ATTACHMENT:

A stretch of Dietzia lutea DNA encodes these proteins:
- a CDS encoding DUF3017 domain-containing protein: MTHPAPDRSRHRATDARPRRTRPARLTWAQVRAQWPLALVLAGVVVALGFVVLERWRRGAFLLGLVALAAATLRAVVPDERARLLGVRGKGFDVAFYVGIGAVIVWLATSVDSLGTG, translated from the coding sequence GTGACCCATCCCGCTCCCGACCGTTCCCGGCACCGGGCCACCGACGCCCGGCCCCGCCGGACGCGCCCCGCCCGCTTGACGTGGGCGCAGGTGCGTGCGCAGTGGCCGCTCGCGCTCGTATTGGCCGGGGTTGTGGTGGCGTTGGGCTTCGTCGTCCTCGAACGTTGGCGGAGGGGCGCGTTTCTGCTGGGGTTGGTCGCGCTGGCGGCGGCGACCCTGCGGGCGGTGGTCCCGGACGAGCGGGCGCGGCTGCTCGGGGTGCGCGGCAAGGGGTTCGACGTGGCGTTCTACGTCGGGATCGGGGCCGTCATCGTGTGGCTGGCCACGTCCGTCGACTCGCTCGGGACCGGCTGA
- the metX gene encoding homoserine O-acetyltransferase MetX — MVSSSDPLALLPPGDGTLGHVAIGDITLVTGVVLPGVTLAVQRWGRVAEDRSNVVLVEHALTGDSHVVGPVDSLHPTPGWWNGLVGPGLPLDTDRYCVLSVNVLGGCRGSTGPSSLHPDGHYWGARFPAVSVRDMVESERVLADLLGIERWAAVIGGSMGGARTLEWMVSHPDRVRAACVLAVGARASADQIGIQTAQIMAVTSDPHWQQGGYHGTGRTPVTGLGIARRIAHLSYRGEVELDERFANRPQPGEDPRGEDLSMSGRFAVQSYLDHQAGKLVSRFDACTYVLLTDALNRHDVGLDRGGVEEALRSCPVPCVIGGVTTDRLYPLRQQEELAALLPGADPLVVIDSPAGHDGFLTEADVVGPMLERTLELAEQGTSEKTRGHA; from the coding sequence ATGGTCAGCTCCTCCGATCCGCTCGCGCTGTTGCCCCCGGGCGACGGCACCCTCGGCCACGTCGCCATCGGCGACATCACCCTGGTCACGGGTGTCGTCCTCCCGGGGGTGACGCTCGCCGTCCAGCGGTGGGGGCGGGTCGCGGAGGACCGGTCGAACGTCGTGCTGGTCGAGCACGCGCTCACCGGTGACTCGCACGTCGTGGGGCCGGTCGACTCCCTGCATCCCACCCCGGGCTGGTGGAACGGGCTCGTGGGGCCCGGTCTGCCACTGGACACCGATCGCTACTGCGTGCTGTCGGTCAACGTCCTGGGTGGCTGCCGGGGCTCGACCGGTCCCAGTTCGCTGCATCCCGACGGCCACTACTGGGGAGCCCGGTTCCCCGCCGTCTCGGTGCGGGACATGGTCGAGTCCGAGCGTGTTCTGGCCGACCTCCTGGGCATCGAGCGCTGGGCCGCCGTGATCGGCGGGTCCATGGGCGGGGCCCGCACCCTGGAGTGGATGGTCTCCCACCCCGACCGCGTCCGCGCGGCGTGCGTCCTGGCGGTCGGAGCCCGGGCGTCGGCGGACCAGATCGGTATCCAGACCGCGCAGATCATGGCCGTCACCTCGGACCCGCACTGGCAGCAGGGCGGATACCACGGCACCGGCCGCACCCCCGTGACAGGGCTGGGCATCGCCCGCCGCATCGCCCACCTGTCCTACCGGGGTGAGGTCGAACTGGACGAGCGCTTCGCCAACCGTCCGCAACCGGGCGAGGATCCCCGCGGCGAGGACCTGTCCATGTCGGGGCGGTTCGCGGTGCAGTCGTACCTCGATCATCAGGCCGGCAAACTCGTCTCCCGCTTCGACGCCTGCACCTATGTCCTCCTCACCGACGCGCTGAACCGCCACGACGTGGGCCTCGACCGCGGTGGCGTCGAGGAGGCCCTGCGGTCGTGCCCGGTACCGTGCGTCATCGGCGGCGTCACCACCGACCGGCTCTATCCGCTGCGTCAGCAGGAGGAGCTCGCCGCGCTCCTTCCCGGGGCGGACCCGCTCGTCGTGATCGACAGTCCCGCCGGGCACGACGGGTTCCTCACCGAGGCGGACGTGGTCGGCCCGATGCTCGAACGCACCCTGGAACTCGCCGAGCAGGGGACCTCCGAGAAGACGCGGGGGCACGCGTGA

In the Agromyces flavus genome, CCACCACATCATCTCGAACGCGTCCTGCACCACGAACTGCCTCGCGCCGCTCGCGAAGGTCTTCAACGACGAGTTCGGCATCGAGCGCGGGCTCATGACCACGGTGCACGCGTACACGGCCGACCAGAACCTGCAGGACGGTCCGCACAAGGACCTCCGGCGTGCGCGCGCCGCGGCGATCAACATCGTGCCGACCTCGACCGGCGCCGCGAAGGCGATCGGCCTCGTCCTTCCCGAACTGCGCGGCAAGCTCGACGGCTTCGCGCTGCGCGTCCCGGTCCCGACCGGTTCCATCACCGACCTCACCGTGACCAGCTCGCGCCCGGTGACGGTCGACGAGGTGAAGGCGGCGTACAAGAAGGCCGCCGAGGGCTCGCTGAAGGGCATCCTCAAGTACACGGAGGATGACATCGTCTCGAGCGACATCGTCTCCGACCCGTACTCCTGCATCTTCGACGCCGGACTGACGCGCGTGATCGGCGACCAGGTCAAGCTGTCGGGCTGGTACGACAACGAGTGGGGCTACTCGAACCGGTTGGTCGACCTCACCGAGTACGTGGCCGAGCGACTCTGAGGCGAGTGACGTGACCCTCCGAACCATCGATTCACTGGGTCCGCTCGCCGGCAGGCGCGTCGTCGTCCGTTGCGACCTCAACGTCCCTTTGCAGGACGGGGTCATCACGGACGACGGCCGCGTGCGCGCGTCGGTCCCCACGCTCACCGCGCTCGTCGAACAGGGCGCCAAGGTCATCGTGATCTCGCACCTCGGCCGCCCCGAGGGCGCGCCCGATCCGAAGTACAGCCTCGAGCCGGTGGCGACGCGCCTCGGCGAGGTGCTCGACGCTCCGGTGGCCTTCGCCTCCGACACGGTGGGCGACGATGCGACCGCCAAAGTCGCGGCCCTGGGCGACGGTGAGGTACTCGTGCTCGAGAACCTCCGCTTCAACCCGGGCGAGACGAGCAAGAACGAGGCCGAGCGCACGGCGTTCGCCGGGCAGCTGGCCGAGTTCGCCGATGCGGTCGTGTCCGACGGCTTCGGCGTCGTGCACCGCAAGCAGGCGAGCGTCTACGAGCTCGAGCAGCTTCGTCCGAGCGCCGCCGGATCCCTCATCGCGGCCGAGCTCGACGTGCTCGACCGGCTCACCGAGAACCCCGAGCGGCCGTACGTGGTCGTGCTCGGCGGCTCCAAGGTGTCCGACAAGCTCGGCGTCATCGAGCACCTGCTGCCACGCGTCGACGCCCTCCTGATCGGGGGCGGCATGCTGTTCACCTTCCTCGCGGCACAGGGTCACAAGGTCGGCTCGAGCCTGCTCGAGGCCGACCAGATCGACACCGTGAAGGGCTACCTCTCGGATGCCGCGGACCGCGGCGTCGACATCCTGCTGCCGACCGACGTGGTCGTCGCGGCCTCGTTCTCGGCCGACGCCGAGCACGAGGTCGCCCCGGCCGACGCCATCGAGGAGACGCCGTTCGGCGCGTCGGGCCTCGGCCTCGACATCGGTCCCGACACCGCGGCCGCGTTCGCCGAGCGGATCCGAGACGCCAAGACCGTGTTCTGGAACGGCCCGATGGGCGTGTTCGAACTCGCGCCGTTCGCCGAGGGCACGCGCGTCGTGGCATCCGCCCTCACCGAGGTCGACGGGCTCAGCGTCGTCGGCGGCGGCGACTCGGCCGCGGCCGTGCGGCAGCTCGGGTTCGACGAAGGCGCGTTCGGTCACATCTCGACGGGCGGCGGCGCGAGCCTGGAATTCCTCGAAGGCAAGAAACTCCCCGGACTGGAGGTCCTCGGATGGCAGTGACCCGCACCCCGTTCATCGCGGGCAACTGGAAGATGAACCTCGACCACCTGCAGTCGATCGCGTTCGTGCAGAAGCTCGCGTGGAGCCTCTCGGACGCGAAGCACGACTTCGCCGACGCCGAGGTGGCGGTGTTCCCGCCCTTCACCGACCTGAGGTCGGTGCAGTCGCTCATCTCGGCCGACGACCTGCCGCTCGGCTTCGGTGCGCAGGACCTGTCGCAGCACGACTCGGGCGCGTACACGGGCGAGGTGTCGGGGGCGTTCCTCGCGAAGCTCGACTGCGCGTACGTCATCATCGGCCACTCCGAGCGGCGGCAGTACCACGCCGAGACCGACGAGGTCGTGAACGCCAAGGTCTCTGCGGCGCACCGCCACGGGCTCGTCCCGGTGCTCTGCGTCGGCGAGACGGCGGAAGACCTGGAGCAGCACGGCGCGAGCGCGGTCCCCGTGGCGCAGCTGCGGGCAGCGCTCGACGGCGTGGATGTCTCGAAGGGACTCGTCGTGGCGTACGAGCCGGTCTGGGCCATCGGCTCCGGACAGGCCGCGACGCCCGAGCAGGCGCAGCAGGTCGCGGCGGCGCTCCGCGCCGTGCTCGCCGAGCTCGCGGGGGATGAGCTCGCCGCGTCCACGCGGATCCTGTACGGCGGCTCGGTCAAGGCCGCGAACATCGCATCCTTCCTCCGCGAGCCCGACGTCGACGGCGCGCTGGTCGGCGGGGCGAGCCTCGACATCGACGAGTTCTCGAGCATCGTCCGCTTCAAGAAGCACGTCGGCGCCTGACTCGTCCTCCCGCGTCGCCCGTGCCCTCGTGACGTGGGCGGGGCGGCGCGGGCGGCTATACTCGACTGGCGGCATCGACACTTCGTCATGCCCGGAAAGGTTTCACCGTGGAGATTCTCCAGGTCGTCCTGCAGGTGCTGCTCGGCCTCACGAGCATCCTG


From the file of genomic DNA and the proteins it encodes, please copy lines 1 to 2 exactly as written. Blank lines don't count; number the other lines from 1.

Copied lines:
A stretch of Dietzia lutea DNA encodes these proteins:
- a CDS encoding DUF3017 domain-containing protein: MTHPAPDRSRHRATDARPRRTRPARLTWAQVRAQWPLALVLAGVVVALGFVVLERWRRGAFLLGLVALAAATLRAVVPDERARLLGVRGKGFDVAFYVGIGAVIVWLATSVDSLGTG, translated from the coding sequence GTGACCCATCCCGCTCCCGACCGTTCCCGGCACCGGGCCACCGACGCCCGGCCCCGCCGGACGCGCCCCGCCCGCTTGACGTGGGCGCAGGTGCGTGCGCAGTGGCCGCTCGCGCTCGTATTGGCCGGGGTTGTGGTGGCGTTGGGCTTCGTCGTCCTCGAACGTTGGCGGAGGGGCGCGTTTCTGCTGGGGTTGGTCGCGCTGGCGGCGGCGACCCTGCGGGCGGTGGTCCCGGACGAGCGGGCGCGGCTGCTCGGGGTGCGCGGCAAGGGGTTCGACGTGGCGTTCTACGTCGGGATCGGGGCCGTCATCGTGTGGCTGGCCACGTCCGTCGACTCGCTCGGGACCGGCTGA